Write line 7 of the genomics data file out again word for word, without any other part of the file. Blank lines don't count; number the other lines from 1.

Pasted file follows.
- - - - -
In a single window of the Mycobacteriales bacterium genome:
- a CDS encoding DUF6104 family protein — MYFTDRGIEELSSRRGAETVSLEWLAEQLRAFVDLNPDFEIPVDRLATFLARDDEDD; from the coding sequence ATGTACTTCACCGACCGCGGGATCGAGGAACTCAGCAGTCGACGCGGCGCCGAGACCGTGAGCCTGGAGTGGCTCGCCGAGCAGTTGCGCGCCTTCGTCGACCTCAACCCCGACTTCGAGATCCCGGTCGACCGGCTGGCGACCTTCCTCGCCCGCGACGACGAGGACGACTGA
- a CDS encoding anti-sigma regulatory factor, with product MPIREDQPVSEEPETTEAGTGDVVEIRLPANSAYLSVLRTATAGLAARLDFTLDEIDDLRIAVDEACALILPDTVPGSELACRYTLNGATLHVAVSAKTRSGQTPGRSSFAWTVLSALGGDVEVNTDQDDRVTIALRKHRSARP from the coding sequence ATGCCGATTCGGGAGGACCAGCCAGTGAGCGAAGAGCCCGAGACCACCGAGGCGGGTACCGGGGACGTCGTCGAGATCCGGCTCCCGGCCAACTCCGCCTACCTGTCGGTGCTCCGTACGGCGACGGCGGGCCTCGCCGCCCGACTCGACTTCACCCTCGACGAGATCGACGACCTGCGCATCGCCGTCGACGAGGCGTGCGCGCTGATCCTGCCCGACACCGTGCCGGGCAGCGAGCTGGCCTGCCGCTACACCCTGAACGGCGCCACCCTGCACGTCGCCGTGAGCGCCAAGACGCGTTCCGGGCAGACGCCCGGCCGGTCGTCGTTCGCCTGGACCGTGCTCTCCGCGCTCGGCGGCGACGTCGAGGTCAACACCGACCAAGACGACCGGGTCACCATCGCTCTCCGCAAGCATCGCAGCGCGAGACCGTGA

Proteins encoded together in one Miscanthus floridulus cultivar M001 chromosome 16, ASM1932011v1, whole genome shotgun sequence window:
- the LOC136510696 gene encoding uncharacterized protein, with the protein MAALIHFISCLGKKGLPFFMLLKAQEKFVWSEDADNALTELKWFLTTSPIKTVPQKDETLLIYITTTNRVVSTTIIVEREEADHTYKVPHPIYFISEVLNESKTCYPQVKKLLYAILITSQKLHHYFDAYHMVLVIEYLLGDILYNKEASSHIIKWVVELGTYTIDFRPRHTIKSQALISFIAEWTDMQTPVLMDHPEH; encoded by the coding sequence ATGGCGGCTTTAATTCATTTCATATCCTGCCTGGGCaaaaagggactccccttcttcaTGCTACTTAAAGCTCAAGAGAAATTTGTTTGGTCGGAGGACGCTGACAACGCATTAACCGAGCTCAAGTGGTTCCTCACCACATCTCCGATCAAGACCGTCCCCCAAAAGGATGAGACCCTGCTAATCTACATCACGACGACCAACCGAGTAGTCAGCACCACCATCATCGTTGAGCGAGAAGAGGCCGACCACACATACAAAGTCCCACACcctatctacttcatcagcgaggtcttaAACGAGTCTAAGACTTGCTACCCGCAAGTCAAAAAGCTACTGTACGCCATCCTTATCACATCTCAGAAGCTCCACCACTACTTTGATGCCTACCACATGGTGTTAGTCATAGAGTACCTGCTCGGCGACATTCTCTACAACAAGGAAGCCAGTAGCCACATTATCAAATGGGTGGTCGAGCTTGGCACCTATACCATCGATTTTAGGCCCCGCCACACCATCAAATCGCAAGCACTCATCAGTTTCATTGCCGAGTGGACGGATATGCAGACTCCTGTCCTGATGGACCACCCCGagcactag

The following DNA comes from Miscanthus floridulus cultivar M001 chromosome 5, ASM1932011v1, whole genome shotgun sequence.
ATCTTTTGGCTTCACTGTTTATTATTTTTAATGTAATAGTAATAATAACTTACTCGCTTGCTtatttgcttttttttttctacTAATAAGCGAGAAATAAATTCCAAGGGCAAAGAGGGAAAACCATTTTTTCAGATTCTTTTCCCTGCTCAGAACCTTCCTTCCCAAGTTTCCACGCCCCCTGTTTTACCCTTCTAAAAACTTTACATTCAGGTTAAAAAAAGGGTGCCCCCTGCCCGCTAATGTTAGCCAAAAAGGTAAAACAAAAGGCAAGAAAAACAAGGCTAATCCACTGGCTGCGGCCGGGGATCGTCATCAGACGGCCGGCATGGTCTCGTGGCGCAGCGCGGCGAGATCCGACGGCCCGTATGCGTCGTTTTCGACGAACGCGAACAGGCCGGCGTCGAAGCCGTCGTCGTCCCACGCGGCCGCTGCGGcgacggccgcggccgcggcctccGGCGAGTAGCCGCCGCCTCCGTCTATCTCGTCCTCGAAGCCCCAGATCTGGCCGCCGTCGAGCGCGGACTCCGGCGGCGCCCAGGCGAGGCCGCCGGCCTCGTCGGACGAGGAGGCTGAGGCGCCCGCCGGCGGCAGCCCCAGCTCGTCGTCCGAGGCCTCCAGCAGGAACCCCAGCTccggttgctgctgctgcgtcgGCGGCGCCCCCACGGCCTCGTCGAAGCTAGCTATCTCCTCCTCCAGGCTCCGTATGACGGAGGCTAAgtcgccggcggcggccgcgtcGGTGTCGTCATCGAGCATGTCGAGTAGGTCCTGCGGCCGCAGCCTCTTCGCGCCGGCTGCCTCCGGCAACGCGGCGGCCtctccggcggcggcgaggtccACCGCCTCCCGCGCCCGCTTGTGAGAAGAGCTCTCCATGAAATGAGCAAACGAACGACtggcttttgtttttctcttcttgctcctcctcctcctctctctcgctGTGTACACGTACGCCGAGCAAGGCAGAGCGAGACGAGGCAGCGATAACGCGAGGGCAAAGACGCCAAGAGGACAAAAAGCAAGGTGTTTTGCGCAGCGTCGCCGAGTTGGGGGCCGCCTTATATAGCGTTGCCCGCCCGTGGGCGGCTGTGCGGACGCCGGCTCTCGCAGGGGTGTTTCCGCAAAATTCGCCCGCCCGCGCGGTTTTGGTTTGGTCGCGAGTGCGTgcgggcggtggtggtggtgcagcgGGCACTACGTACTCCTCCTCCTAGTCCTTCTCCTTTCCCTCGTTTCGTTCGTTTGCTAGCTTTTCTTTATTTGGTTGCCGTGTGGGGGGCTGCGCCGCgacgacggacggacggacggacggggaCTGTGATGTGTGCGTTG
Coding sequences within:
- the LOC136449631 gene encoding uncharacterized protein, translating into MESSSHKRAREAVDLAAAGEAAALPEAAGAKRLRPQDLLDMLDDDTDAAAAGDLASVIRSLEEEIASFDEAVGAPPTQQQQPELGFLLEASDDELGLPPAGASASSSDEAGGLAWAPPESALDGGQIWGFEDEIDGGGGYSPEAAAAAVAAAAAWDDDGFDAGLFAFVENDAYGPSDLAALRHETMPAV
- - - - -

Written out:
ATCTTTTGGCTTCACTGTTTATTATTTTTAATGTAATAGTAATAATAACTTACTCGCTTGCTtatttgcttttttttttctacTAATAAGCGAGAAATAAATTCCAAGGGCAAAGAGGGAAAACCATTTTTTCAGATTCTTTTCCCTGCTCAGAACCTTCCTTCCCAAGTTTCCACGCCCCCTGTTTTACCCTTCTAAAAACTTTACATTCAGGTTAAAAAAAGGGTGCCCCCTGCCCGCTAATGTTAGCCAAAAAGGTAAAACAAAAGGCAAGAAAAACAAGGCTAATCCACTGGCTGCGGCCGGGGATCGTCATCAGACGGCCGGCATGGTCTCGTGGCGCAGCGCGGCGAGATCCGACGGCCCGTATGCGTCGTTTTCGACGAACGCGAACAGGCCGGCGTCGAAGCCGTCGTCGTCCCACGCGGCCGCTGCGGcgacggccgcggccgcggcctccGGCGAGTAGCCGCCGCCTCCGTCTATCTCGTCCTCGAAGCCCCAGATCTGGCCGCCGTCGAGCGCGGACTCCGGCGGCGCCCAGGCGAGGCCGCCGGCCTCGTCGGACGAGGAGGCTGAGGCGCCCGCCGGCGGCAGCCCCAGCTCGTCGTCCGAGGCCTCCAGCAGGAACCCCAGCTccggttgctgctgctgcgtcgGCGGCGCCCCCACGGCCTCGTCGAAGCTAGCTATCTCCTCCTCCAGGCTCCGTATGACGGAGGCTAAgtcgccggcggcggccgcgtcGGTGTCGTCATCGAGCATGTCGAGTAGGTCCTGCGGCCGCAGCCTCTTCGCGCCGGCTGCCTCCGGCAACGCGGCGGCCtctccggcggcggcgaggtccACCGCCTCCCGCGCCCGCTTGTGAGAAGAGCTCTCCATGAAATGAGCAAACGAACGACtggcttttgtttttctcttcttgctcctcctcctcctctctctcgctGTGTACACGTACGCCGAGCAAGGCAGAGCGAGACGAGGCAGCGATAACGCGAGGGCAAAGACGCCAAGAGGACAAAAAGCAAGGTGTTTTGCGCAGCGTCGCCGAGTTGGGGGCCGCCTTATATAGCGTTGCCCGCCCGTGGGCGGCTGTGCGGACGCCGGCTCTCGCAGGGGTGTTTCCGCAAAATTCGCCCGCCCGCGCGGTTTTGGTTTGGTCGCGAGTGCGTgcgggcggtggtggtggtgcagcgGGCACTACGTACTCCTCCTCCTAGTCCTTCTCCTTTCCCTCGTTTCGTTCGTTTGCTAGCTTTTCTTTATTTGGTTGCCGTGTGGGGGGCTGCGCCGCgacgacggacggacggacggacggggaCTGTGATGTGTGCGTTG